Recession Not Officially Over
It ain’t over yet — at least officially.
This morning, the Business Cycle Dating Committee at the National Bureau of Economic Research — a nonprofit organization that, among other things, officially determines when recessions start and end — announced that “[a]lthough most indicators have turned up,” it has not yet decided to declare the recession through.
The report does not signal that the economy is necessarily still undergoing contraction rather than expansion — just that “indicators are quite preliminary” and “[t]he committee acts only on the basis of actual indicators and does not rely on forecasts.” (It describes how it determines peaks and troughs here.)
Harvard economist Jeffrey Frankel, a member of the Business Cycle Dating Committee, declared “[t]he recession is over” on his blog just last month, citing improvements in employment and real income. Most academic and governmental economists agree. But though gross domestic product starting rising more than half a year ago, the job market remains brutal, and several other indicators sluggish.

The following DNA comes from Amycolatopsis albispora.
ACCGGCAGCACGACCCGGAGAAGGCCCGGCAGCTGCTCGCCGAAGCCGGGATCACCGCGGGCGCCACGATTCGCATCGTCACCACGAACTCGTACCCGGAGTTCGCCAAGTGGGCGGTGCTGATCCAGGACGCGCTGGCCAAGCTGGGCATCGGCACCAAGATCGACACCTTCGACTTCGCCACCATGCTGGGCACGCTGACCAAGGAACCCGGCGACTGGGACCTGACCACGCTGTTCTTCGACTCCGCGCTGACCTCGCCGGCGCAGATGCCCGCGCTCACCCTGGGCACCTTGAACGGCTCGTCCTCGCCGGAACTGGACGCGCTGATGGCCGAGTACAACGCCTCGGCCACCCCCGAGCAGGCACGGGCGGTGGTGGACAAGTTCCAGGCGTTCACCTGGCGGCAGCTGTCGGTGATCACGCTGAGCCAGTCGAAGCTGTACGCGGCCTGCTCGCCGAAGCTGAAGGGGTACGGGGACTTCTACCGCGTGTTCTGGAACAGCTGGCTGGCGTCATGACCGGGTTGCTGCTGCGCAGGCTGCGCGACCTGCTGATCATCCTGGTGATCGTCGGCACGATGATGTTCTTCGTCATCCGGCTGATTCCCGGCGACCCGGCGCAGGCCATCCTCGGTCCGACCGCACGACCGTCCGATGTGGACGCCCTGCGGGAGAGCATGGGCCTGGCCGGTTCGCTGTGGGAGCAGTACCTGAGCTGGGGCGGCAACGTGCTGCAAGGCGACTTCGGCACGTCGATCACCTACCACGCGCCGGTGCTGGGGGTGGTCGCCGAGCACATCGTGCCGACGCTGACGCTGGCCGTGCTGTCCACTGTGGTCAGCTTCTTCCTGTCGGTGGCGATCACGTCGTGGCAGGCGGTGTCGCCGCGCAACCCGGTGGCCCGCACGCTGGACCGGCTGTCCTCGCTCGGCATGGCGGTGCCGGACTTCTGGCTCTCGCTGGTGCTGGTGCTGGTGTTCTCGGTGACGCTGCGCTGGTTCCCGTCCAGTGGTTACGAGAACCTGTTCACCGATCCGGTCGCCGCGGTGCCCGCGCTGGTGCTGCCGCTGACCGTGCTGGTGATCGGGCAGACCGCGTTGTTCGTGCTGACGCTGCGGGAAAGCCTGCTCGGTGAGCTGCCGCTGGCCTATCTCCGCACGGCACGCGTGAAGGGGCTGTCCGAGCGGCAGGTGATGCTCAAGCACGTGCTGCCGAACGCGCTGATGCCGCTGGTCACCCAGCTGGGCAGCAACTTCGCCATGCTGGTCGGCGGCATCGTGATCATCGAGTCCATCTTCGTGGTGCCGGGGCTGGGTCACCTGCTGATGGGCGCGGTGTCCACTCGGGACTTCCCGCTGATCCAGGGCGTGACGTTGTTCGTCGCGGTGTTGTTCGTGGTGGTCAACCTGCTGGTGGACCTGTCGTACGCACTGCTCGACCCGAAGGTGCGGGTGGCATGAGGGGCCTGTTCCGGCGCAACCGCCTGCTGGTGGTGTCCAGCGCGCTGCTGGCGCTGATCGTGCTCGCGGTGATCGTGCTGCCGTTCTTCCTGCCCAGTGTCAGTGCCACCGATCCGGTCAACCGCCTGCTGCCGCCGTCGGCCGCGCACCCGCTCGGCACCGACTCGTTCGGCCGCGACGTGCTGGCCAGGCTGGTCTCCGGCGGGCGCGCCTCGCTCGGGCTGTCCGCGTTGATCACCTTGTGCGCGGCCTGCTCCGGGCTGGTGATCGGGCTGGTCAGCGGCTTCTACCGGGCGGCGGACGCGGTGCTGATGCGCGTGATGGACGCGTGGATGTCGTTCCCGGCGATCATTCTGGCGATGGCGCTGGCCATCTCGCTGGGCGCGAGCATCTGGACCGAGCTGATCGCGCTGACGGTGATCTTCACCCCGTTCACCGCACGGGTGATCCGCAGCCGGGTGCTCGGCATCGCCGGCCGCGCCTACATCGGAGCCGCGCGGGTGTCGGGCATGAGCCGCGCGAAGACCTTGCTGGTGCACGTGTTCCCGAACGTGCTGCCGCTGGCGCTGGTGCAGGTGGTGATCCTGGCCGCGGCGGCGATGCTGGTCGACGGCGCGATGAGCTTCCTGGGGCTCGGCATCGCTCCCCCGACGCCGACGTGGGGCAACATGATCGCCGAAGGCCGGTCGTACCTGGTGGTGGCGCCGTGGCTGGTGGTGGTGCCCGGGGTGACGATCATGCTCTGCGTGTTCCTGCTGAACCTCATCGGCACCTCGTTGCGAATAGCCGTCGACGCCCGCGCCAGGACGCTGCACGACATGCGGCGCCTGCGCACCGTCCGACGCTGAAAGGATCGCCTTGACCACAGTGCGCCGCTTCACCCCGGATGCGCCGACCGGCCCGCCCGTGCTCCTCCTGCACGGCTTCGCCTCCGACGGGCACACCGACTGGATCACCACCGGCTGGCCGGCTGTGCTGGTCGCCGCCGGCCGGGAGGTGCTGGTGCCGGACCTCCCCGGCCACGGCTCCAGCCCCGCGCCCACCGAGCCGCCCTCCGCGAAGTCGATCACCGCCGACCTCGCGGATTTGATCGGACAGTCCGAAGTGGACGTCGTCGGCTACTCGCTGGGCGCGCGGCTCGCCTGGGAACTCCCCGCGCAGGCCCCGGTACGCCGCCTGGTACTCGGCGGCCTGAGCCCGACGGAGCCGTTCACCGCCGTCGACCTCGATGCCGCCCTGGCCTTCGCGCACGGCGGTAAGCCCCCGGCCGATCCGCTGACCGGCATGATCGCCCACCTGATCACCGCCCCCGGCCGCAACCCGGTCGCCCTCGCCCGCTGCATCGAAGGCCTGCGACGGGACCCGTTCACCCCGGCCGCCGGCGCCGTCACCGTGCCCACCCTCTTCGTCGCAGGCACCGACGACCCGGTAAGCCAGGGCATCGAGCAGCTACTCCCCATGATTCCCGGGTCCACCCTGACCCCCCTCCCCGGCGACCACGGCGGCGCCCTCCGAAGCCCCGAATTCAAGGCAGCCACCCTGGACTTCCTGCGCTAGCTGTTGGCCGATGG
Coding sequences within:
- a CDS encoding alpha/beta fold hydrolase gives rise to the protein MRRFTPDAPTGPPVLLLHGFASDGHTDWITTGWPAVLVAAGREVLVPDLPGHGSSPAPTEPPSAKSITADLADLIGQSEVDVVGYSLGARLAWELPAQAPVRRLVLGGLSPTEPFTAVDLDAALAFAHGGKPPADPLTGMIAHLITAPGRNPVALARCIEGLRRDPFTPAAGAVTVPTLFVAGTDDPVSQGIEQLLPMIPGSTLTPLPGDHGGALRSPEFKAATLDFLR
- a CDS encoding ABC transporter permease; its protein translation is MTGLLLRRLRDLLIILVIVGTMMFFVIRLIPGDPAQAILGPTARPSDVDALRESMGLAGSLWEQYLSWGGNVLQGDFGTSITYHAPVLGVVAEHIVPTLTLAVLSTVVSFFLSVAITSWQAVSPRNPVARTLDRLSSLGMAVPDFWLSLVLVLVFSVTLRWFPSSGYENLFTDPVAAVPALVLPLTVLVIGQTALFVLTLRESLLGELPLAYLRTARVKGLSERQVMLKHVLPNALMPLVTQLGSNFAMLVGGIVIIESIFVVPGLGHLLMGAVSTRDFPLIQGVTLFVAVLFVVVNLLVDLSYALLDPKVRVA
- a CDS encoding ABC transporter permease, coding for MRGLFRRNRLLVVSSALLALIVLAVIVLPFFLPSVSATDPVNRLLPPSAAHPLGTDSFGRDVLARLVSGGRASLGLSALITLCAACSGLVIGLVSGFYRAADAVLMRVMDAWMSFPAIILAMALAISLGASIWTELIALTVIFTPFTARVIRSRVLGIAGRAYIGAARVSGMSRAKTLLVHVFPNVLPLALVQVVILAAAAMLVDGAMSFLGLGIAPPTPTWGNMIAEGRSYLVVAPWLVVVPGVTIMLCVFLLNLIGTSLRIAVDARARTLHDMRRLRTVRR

Martin Feldstein, the president of the committee and a Harvard professor, recently warned that there is “significant risk the economy could run out of steam sometime in 2010″ because economic stimulus “delivered much less” than it should have. A double-dip recession remains possible if not probable, hence the committee’s reticence.